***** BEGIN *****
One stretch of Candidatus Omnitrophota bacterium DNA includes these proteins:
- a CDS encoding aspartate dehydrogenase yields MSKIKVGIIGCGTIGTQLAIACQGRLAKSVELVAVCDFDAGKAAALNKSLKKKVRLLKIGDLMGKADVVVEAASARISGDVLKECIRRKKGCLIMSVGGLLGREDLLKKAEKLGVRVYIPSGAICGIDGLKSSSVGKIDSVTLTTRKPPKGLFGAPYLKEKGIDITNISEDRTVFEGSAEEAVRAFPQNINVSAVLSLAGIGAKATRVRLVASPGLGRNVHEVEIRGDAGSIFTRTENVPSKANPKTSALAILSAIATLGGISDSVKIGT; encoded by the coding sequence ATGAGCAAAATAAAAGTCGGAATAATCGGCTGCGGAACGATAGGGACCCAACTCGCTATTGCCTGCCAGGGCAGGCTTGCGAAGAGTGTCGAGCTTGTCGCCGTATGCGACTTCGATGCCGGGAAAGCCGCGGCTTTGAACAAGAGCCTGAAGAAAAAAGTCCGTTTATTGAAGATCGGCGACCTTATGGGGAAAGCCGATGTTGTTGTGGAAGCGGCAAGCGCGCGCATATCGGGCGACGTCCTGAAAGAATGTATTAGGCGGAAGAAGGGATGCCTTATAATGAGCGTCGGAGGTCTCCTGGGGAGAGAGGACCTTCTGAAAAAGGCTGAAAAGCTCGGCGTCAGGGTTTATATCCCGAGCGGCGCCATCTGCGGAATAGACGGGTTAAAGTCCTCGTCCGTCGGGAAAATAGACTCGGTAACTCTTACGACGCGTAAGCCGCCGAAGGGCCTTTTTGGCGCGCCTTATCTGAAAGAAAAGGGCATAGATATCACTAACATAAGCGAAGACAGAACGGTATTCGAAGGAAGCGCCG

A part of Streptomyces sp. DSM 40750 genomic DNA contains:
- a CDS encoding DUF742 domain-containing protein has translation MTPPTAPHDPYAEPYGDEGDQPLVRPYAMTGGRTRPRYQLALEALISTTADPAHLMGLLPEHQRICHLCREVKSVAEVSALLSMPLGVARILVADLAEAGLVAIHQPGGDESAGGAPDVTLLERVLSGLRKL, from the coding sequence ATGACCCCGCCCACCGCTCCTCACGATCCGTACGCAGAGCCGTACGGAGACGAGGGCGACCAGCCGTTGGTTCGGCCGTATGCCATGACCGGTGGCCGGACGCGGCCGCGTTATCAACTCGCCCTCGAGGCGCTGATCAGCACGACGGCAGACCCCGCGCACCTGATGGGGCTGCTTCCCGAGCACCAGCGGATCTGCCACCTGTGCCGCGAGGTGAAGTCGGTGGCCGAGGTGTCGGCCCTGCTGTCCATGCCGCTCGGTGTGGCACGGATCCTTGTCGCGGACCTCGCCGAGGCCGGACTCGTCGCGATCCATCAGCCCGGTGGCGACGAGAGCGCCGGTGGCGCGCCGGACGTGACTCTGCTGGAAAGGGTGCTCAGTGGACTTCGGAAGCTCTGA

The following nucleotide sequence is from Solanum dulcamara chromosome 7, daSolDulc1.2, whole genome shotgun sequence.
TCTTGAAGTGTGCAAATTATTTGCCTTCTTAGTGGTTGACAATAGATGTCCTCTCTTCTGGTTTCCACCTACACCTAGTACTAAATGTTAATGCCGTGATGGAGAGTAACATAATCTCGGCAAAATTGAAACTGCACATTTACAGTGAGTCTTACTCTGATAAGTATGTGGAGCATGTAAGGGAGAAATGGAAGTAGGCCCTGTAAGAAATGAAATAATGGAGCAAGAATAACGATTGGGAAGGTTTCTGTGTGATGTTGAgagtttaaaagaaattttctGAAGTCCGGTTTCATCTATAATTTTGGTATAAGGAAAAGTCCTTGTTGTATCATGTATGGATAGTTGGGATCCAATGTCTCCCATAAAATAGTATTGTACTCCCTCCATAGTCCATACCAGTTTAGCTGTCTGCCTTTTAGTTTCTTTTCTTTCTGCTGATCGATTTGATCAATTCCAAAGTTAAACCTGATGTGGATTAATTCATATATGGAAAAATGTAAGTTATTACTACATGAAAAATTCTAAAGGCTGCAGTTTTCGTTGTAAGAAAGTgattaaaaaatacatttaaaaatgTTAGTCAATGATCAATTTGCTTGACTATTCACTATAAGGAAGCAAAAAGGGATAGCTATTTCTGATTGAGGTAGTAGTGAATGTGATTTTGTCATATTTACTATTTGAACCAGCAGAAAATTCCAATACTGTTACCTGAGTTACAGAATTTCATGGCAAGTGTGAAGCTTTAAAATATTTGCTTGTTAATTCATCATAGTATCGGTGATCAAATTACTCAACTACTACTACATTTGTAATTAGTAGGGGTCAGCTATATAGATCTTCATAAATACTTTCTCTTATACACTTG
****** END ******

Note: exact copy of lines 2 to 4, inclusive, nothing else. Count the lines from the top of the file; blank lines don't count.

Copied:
- a CDS encoding aspartate dehydrogenase yields MSKIKVGIIGCGTIGTQLAIACQGRLAKSVELVAVCDFDAGKAAALNKSLKKKVRLLKIGDLMGKADVVVEAASARISGDVLKECIRRKKGCLIMSVGGLLGREDLLKKAEKLGVRVYIPSGAICGIDGLKSSSVGKIDSVTLTTRKPPKGLFGAPYLKEKGIDITNISEDRTVFEGSAEEAVRAFPQNINVSAVLSLAGIGAKATRVRLVASPGLGRNVHEVEIRGDAGSIFTRTENVPSKANPKTSALAILSAIATLGGISDSVKIGT; encoded by the coding sequence ATGAGCAAAATAAAAGTCGGAATAATCGGCTGCGGAACGATAGGGACCCAACTCGCTATTGCCTGCCAGGGCAGGCTTGCGAAGAGTGTCGAGCTTGTCGCCGTATGCGACTTCGATGCCGGGAAAGCCGCGGCTTTGAACAAGAGCCTGAAGAAAAAAGTCCGTTTATTGAAGATCGGCGACCTTATGGGGAAAGCCGATGTTGTTGTGGAAGCGGCAAGCGCGCGCATATCGGGCGACGTCCTGAAAGAATGTATTAGGCGGAAGAAGGGATGCCTTATAATGAGCGTCGGAGGTCTCCTGGGGAGAGAGGACCTTCTGAAAAAGGCTGAAAAGCTCGGCGTCAGGGTTTATATCCCGAGCGGCGCCATCTGCGGAATAGACGGGTTAAAGTCCTCGTCCGTCGGGAAAATAGACTCGGTAACTCTTACGACGCGTAAGCCGCCGAAGGGCCTTTTTGGCGCGCCTTATCTGAAAGAAAAGGGCATAGATATCACTAACATAAGCGAAGACAGAACGGTATTCGAAGGAAGCGCCG

A part of Streptomyces sp. DSM 40750 genomic DNA contains:
- a CDS encoding DUF742 domain-containing protein has translation MTPPTAPHDPYAEPYGDEGDQPLVRPYAMTGGRTRPRYQLALEALISTTADPAHLMGLLPEHQRICHLCREVKSVAEVSALLSMPLGVARILVADLAEAGLVAIHQPGGDESAGGAPDVTLLERVLSGLRKL, from the coding sequence ATGACCCCGCCCACCGCTCCTCACGATCCGTACGCAGAGCCGTACGGAGACGAGGGCGACCAGCCGTTGGTTCGGCCGTATGCCATGACCGGTGGCCGGACGCGGCCGCGTTATCAACTCGCCCTCGAGGCGCTGATCAGCACGACGGCAGACCCCGCGCACCTGATGGGGCTGCTTCCCGAGCACCAGCGGATCTGCCACCTGTGCCGCGAGGTGAAGTCGGTGGCCGAGGTGTCGGCCCTGCTGTCCATGCCGCTCGGTGTGGCACGGATCCTTGTCGCGGACCTCGCCGAGGCCGGACTCGTCGCGATCCATCAGCCCGGTGGCGACGAGAGCGCCGGTGGCGCGCCGGACGTGACTCTGCTGGAAAGGGTGCTCAGTGGACTTCGGAAGCTCTGA